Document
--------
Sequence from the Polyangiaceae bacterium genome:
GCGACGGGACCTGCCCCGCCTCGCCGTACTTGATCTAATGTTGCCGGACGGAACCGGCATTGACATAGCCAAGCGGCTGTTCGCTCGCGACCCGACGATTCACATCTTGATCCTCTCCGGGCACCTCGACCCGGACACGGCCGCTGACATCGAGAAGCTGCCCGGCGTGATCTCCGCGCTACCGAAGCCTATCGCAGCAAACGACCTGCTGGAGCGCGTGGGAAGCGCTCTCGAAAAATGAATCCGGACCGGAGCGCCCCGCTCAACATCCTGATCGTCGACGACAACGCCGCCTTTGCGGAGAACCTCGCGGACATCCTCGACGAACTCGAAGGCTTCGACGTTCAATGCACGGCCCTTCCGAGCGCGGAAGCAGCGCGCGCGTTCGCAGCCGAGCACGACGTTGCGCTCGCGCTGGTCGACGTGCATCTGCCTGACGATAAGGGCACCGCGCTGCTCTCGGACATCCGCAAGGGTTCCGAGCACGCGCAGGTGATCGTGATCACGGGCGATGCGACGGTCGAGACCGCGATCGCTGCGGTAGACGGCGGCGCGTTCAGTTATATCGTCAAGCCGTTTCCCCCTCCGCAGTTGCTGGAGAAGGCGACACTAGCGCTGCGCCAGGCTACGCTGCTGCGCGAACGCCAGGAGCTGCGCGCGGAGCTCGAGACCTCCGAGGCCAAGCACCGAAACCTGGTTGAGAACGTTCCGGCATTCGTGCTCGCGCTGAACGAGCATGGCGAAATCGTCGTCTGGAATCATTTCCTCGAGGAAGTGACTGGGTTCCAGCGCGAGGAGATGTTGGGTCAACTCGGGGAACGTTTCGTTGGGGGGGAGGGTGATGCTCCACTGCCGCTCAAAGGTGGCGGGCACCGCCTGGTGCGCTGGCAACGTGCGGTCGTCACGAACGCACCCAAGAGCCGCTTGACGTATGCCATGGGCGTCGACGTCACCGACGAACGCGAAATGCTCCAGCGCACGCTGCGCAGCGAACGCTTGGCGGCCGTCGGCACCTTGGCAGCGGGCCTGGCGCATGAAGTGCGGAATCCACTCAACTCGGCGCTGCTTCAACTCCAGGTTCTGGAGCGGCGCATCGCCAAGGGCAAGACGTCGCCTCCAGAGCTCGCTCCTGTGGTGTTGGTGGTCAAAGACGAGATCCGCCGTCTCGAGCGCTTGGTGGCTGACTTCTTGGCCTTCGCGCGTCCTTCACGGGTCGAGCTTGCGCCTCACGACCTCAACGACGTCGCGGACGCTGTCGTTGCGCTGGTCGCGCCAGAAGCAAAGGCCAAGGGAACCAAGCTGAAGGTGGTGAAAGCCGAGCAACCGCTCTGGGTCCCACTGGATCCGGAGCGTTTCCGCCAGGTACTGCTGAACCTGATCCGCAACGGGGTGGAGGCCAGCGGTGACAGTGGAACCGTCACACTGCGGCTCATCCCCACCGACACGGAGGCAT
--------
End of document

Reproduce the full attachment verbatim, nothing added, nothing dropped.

Sequence from the Polyangiaceae bacterium genome:
GCGACGGGACCTGCCCCGCCTCGCCGTACTTGATCTAATGTTGCCGGACGGAACCGGCATTGACATAGCCAAGCGGCTGTTCGCTCGCGACCCGACGATTCACATCTTGATCCTCTCCGGGCACCTCGACCCGGACACGGCCGCTGACATCGAGAAGCTGCCCGGCGTGATCTCCGCGCTACCGAAGCCTATCGCAGCAAACGACCTGCTGGAGCGCGTGGGAAGCGCTCTCGAAAAATGAATCCGGACCGGAGCGCCCCGCTCAACATCCTGATCGTCGACGACAACGCCGCCTTTGCGGAGAACCTCGCGGACATCCTCGACGAACTCGAAGGCTTCGACGTTCAATGCACGGCCCTTCCGAGCGCGGAAGCAGCGCGCGCGTTCGCAGCCGAGCACGACGTTGCGCTCGCGCTGGTCGACGTGCATCTGCCTGACGATAAGGGCACCGCGCTGCTCTCGGACATCCGCAAGGGTTCCGAGCACGCGCAGGTGATCGTGATCACGGGCGATGCGACGGTCGAGACCGCGATCGCTGCGGTAGACGGCGGCGCGTTCAGTTATATCGTCAAGCCGTTTCCCCCTCCGCAGTTGCTGGAGAAGGCGACACTAGCGCTGCGCCAGGCTACGCTGCTGCGCGAACGCCAGGAGCTGCGCGCGGAGCTCGAGACCTCCGAGGCCAAGCACCGAAACCTGGTTGAGAACGTTCCGGCATTCGTGCTCGCGCTGAACGAGCATGGCGAAATCGTCGTCTGGAATCATTTCCTCGAGGAAGTGACTGGGTTCCAGCGCGAGGAGATGTTGGGTCAACTCGGGGAACGTTTCGTTGGGGGGGAGGGTGATGCTCCACTGCCGCTCAAAGGTGGCGGGCACCGCCTGGTGCGCTGGCAACGTGCGGTCGTCACGAACGCACCCAAGAGCCGCTTGACGTATGCCATGGGCGTCGACGTCACCGACGAACGCGAAATGCTCCAGCGCACGCTGCGCAGCGAACGCTTGGCGGCCGTCGGCACCTTGGCAGCGGGCCTGGCGCATGAAGTGCGGAATCCACTCAACTCGGCGCTGCTTCAACTCCAGGTTCTGGAGCGGCGCATCGCCAAGGGCAAGACGTCGCCTCCAGAGCTCGCTCCTGTGGTGTTGGTGGTCAAAGACGAGATCCGCCGTCTCGAGCGCTTGGTGGCTGACTTCTTGGCCTTCGCGCGTCCTTCACGGGTCGAGCTTGCGCCTCACGACCTCAACGACGTCGCGGACGCTGTCGTTGCGCTGGTCGCGCCAGAAGCAAAGGCCAAGGGAACCAAGCTGAAGGTGGTGAAAGCCGAGCAACCGCTCTGGGTCCCACTGGATCCGGAGCGTTTCCGCCAGGTACTGCTGAACCTGATCCGCAACGGGGTGGAGGCCAGCGGTGACAGTGGAACCGTCACACTGCGGCTCATCCCCACCGACACGGAGGCAT